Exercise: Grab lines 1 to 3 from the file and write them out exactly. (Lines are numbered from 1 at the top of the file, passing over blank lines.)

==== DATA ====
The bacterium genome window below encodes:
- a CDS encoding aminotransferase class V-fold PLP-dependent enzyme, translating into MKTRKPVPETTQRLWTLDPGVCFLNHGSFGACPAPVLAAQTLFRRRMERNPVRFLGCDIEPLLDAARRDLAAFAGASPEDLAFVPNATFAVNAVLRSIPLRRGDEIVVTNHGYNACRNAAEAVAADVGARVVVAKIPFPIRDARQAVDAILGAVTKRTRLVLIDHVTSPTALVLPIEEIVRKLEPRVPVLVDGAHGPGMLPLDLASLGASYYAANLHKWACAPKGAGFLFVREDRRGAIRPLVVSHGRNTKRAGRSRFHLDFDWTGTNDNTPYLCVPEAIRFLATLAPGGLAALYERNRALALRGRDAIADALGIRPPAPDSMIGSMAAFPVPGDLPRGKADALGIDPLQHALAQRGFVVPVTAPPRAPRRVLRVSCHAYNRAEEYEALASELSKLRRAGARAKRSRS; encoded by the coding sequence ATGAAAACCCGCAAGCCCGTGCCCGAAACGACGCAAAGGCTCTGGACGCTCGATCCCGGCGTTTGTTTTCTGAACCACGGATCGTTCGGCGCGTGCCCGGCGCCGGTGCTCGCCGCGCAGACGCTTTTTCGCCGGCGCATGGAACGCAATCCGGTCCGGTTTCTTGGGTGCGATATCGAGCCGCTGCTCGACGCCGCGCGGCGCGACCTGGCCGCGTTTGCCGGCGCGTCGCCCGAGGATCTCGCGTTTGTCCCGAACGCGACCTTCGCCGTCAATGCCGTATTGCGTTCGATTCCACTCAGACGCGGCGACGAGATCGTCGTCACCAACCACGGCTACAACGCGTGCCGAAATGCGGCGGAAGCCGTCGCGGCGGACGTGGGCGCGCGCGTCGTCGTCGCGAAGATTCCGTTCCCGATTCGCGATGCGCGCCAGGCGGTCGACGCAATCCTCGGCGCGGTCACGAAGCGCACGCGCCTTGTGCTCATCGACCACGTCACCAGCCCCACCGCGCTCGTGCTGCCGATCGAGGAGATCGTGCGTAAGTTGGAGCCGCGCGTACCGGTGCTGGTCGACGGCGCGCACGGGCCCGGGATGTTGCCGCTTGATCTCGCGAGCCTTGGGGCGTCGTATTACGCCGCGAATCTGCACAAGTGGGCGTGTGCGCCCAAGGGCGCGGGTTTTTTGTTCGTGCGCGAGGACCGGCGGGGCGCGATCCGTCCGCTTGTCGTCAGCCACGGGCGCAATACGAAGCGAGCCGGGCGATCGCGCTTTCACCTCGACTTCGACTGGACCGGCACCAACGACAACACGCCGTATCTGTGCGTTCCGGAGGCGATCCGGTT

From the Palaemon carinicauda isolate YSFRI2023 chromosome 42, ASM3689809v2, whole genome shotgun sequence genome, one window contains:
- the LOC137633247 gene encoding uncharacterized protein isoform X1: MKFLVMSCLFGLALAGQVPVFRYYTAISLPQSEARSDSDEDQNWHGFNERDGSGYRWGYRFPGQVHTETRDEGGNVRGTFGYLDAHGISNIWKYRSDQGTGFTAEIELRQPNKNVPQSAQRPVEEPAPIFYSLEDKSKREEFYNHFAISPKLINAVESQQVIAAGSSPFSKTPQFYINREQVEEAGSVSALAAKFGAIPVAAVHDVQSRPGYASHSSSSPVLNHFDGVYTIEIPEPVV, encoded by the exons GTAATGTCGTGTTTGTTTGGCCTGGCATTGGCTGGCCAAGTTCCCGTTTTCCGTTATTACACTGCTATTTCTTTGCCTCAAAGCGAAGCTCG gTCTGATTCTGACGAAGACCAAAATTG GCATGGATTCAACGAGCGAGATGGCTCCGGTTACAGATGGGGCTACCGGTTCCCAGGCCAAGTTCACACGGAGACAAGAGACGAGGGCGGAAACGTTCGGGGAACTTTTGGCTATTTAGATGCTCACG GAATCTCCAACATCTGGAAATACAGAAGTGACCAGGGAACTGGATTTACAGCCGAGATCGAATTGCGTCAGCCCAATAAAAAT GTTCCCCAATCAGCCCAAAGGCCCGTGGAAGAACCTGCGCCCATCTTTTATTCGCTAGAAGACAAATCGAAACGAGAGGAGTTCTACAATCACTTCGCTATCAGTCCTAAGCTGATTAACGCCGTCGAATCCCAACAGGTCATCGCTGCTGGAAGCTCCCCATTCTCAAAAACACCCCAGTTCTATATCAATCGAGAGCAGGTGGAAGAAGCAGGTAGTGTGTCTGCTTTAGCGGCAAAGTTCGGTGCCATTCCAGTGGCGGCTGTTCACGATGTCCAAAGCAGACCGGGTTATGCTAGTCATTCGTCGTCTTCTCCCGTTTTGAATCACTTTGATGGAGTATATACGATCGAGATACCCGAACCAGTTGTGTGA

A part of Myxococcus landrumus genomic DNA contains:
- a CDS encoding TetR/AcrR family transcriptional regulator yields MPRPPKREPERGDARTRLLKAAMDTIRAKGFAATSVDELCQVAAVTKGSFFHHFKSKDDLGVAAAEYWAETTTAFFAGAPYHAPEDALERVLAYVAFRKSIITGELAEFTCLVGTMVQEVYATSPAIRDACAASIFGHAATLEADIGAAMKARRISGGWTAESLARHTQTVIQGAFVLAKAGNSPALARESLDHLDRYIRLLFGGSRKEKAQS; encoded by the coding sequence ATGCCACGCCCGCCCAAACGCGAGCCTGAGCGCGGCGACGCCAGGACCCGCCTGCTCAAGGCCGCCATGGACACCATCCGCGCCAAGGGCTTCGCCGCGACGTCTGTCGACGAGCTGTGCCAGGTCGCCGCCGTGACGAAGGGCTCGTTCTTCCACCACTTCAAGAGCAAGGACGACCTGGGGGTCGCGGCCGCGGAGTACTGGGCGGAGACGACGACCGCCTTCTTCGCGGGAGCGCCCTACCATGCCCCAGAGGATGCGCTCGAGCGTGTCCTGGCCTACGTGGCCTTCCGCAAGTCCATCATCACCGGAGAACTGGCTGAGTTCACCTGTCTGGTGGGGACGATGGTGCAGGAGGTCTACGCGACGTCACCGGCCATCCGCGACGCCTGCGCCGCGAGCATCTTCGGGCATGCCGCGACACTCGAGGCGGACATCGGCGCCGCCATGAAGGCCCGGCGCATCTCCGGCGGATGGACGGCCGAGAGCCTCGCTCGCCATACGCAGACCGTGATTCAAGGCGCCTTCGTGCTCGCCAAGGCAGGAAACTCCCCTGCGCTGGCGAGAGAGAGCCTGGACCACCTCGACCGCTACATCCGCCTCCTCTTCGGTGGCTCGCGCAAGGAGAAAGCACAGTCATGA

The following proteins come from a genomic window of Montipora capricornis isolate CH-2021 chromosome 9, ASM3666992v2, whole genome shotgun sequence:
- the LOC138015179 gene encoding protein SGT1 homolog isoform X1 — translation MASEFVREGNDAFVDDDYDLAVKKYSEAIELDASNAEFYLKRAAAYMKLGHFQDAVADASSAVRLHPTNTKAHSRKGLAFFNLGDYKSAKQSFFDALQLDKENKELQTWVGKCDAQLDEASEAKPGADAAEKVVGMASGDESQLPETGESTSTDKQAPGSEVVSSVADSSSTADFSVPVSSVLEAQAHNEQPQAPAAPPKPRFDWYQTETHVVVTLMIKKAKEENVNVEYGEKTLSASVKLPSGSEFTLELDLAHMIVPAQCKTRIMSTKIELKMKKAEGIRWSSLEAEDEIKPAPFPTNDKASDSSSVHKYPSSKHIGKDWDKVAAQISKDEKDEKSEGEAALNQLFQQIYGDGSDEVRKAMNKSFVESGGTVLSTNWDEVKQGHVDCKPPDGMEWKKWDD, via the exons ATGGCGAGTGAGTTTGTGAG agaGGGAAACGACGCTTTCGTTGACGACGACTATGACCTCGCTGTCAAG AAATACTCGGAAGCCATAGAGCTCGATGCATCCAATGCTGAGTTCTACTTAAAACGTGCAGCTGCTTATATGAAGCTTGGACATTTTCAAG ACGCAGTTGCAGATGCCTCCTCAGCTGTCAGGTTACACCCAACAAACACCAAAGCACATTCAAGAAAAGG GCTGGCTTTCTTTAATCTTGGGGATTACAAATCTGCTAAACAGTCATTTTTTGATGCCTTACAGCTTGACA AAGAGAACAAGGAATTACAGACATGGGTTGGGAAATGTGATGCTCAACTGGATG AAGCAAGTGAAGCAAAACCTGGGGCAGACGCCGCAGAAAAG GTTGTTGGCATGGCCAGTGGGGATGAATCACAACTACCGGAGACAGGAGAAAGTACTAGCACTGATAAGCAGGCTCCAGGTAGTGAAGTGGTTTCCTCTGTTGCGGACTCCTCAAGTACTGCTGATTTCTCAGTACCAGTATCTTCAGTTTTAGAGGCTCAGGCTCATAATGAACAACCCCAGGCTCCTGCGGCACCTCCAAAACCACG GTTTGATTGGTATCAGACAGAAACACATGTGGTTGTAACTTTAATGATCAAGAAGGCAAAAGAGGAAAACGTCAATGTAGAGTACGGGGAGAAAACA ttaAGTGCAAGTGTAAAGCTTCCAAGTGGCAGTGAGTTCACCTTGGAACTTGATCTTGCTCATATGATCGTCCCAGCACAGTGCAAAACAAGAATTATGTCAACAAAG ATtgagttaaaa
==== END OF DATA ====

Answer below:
The bacterium genome window below encodes:
- a CDS encoding aminotransferase class V-fold PLP-dependent enzyme, translating into MKTRKPVPETTQRLWTLDPGVCFLNHGSFGACPAPVLAAQTLFRRRMERNPVRFLGCDIEPLLDAARRDLAAFAGASPEDLAFVPNATFAVNAVLRSIPLRRGDEIVVTNHGYNACRNAAEAVAADVGARVVVAKIPFPIRDARQAVDAILGAVTKRTRLVLIDHVTSPTALVLPIEEIVRKLEPRVPVLVDGAHGPGMLPLDLASLGASYYAANLHKWACAPKGAGFLFVREDRRGAIRPLVVSHGRNTKRAGRSRFHLDFDWTGTNDNTPYLCVPEAIRFLATLAPGGLAALYERNRALALRGRDAIADALGIRPPAPDSMIGSMAAFPVPGDLPRGKADALGIDPLQHALAQRGFVVPVTAPPRAPRRVLRVSCHAYNRAEEYEALASELSKLRRAGARAKRSRS; encoded by the coding sequence ATGAAAACCCGCAAGCCCGTGCCCGAAACGACGCAAAGGCTCTGGACGCTCGATCCCGGCGTTTGTTTTCTGAACCACGGATCGTTCGGCGCGTGCCCGGCGCCGGTGCTCGCCGCGCAGACGCTTTTTCGCCGGCGCATGGAACGCAATCCGGTCCGGTTTCTTGGGTGCGATATCGAGCCGCTGCTCGACGCCGCGCGGCGCGACCTGGCCGCGTTTGCCGGCGCGTCGCCCGAGGATCTCGCGTTTGTCCCGAACGCGACCTTCGCCGTCAATGCCGTATTGCGTTCGATTCCACTCAGACGCGGCGACGAGATCGTCGTCACCAACCACGGCTACAACGCGTGCCGAAATGCGGCGGAAGCCGTCGCGGCGGACGTGGGCGCGCGCGTCGTCGTCGCGAAGATTCCGTTCCCGATTCGCGATGCGCGCCAGGCGGTCGACGCAATCCTCGGCGCGGTCACGAAGCGCACGCGCCTTGTGCTCATCGACCACGTCACCAGCCCCACCGCGCTCGTGCTGCCGATCGAGGAGATCGTGCGTAAGTTGGAGCCGCGCGTACCGGTGCTGGTCGACGGCGCGCACGGGCCCGGGATGTTGCCGCTTGATCTCGCGAGCCTTGGGGCGTCGTATTACGCCGCGAATCTGCACAAGTGGGCGTGTGCGCCCAAGGGCGCGGGTTTTTTGTTCGTGCGCGAGGACCGGCGGGGCGCGATCCGTCCGCTTGTCGTCAGCCACGGGCGCAATACGAAGCGAGCCGGGCGATCGCGCTTTCACCTCGACTTCGACTGGACCGGCACCAACGACAACACGCCGTATCTGTGCGTTCCGGAGGCGATCCGGTT

From the Palaemon carinicauda isolate YSFRI2023 chromosome 42, ASM3689809v2, whole genome shotgun sequence genome, one window contains: